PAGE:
Thursday, December 15, 2005


Posted on Thu, Dec 15, 2005 at 4:00 AM

Ramblin' Man EP
Label: V2
Rated: NONE
WorkNameSort: Ramblin' Man EP

It's been some time since duets were what they used to be. Not to come off as old-fashioned and pining for the days of the ol' Victrola, but I do believe in a certain amount of personal chemistry when two people are singing to one another. It was macabre and surreal to market Hank Williams Jr. singing along to his late daddy's recordings; Natalie Cole's duet with her dad was, ahem, "unforgettable"; and who really knows in this age of technology who's actually singing their own tracks and not being pieced together from 10 different takes and pitch-corrected by machines designed to achieve musical "perfection." At the end of the day, Ashlee Simpson still looks like a horse.

Jump-starting her solo career, former Belle & Sebastian chanteuse Isobel Campbell decided to play Nancy Sinatra to former Screaming Tree/occasional Queens of the Stone Age singer Mark Lanegan's Lee Hazlewood. She's recorded an album of sublime, anachronistic pop that places Lanegan's increasingly creaky, whiskey-soaked voice alongside her own child-like wonderment: Ballad of the Broken Seas, due out next spring.

For now, we have a four-song sampler EP that features two tunes slated for the album and two outtakes, including a cover of "St. James Infirmary," best known as performed by Bobby "Blue" Bland. Most of the album was recorded by shipping files across the sea – Scotland to L.A. – via Internet, though the two finally met to finalize a few details. Will you be able to figure out which parts? Probably not. And that is the beauty of all this terrible technology.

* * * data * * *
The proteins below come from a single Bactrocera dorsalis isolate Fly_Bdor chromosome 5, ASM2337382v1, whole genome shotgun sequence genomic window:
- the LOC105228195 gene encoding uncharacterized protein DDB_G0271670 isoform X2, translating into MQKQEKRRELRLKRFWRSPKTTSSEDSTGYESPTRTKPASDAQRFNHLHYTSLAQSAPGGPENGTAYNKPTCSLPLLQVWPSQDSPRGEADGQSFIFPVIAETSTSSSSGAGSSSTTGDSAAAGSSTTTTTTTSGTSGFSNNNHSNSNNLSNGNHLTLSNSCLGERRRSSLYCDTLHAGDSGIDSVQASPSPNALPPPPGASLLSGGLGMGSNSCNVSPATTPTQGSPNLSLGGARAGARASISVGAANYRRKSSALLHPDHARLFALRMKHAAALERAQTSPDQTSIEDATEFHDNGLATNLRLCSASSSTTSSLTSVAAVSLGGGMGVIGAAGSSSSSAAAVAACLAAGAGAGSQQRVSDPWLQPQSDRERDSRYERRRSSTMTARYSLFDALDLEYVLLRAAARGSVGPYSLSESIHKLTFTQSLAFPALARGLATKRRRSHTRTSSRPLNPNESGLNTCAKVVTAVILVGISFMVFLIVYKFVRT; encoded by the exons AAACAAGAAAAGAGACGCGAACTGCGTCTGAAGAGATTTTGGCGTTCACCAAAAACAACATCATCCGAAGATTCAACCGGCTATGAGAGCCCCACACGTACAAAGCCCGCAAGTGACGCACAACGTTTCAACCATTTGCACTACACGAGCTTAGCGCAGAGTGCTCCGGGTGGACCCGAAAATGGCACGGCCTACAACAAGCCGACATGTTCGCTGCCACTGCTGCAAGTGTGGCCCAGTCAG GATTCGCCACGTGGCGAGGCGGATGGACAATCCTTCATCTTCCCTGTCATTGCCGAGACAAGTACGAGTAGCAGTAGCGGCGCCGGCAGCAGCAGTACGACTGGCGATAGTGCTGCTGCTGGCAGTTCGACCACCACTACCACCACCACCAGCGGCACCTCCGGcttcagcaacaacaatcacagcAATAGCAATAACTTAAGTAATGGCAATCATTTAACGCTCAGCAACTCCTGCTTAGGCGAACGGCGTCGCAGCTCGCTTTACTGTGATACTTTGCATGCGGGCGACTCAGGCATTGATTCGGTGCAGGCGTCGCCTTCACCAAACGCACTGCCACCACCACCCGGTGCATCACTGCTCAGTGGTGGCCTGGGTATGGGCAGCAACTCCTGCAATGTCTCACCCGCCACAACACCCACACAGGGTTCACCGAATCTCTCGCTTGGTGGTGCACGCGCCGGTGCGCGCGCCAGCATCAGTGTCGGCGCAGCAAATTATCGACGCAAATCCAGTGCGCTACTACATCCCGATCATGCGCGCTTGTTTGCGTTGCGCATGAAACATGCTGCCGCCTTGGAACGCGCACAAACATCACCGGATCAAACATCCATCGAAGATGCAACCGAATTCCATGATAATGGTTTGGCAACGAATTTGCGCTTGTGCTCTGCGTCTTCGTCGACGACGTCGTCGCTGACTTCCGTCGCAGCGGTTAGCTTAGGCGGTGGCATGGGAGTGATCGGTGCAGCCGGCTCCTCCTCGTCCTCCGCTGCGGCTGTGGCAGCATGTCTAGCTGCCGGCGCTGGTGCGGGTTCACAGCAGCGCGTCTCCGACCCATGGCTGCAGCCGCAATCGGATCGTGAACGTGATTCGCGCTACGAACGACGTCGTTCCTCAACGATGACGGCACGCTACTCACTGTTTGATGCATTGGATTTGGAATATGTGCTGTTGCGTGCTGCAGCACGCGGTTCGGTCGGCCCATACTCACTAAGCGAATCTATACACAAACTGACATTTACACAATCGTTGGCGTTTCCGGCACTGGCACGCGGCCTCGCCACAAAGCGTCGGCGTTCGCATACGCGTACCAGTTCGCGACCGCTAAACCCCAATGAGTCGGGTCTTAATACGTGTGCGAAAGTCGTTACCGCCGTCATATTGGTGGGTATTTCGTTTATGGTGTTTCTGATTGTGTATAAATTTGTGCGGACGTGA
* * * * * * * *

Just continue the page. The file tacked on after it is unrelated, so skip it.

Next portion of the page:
We welcome readers to submit letters regarding articles and content in Orlando Weekly. Letters should be a minimum of 150 words, refer to content that has appeared on Orlando Weekly, and must include the writer's full name, address, and phone number for verification purposes. No attachments will be considered. Writers of letters selected for publication will be notified via email. Letters may be edited and shortened for space.

Email us at

Orlando Weekly works for you, and your support is essential.

Our small but mighty local team works tirelessly to bring you high-quality, uncensored news and cultural coverage of Central Florida.

Unlike many newspapers, ours is free – and we'd like to keep it that way, because we believe, now more than ever, everyone deserves access to accurate, independent coverage of their community.

Whether it's a one-time acknowledgement of this article or an ongoing pledge, your support helps keep Orlando’s true free press free.


Never miss a beat

Sign Up Now

Subscribe now to get the latest news delivered right to your inbox.

Read the Digital Print Issue

April 7, 2021

View more issues


© 2021 Orlando Weekly

Website powered by Foundation